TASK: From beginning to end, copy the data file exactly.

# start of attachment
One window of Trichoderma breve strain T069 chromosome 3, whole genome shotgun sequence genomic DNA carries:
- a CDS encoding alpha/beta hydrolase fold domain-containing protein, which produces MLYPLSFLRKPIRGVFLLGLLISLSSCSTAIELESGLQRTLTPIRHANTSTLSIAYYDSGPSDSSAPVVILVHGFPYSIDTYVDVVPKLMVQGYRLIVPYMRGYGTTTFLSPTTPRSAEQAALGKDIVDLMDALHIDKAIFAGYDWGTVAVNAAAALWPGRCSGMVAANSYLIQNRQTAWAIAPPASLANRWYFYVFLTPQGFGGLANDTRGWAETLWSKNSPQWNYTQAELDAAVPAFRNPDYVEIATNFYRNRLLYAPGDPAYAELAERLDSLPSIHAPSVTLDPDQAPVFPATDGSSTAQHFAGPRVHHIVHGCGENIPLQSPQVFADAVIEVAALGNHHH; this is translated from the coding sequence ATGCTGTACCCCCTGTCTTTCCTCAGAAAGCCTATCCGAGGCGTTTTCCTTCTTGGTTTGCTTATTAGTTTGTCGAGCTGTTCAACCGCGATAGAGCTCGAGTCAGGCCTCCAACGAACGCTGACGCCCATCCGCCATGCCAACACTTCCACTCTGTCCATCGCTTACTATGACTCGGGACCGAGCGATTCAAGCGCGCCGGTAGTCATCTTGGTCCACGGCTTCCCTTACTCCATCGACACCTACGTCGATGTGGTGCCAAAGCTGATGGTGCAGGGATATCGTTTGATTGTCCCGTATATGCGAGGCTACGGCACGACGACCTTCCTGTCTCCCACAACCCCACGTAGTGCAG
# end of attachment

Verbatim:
One window of Trichoderma breve strain T069 chromosome 3, whole genome shotgun sequence genomic DNA carries:
- a CDS encoding alpha/beta hydrolase fold domain-containing protein, which produces MLYPLSFLRKPIRGVFLLGLLISLSSCSTAIELESGLQRTLTPIRHANTSTLSIAYYDSGPSDSSAPVVILVHGFPYSIDTYVDVVPKLMVQGYRLIVPYMRGYGTTTFLSPTTPRSAEQAALGKDIVDLMDALHIDKAIFAGYDWGTVAVNAAAALWPGRCSGMVAANSYLIQNRQTAWAIAPPASLANRWYFYVFLTPQGFGGLANDTRGWAETLWSKNSPQWNYTQAELDAAVPAFRNPDYVEIATNFYRNRLLYAPGDPAYAELAERLDSLPSIHAPSVTLDPDQAPVFPATDGSSTAQHFAGPRVHHIVHGCGENIPLQSPQVFADAVIEVAALGNHHH; this is translated from the coding sequence ATGCTGTACCCCCTGTCTTTCCTCAGAAAGCCTATCCGAGGCGTTTTCCTTCTTGGTTTGCTTATTAGTTTGTCGAGCTGTTCAACCGCGATAGAGCTCGAGTCAGGCCTCCAACGAACGCTGACGCCCATCCGCCATGCCAACACTTCCACTCTGTCCATCGCTTACTATGACTCGGGACCGAGCGATTCAAGCGCGCCGGTAGTCATCTTGGTCCACGGCTTCCCTTACTCCATCGACACCTACGTCGATGTGGTGCCAAAGCTGATGGTGCAGGGATATCGTTTGATTGTCCCGTATATGCGAGGCTACGGCACGACGACCTTCCTGTCTCCCACAACCCCACGTAGTGCAG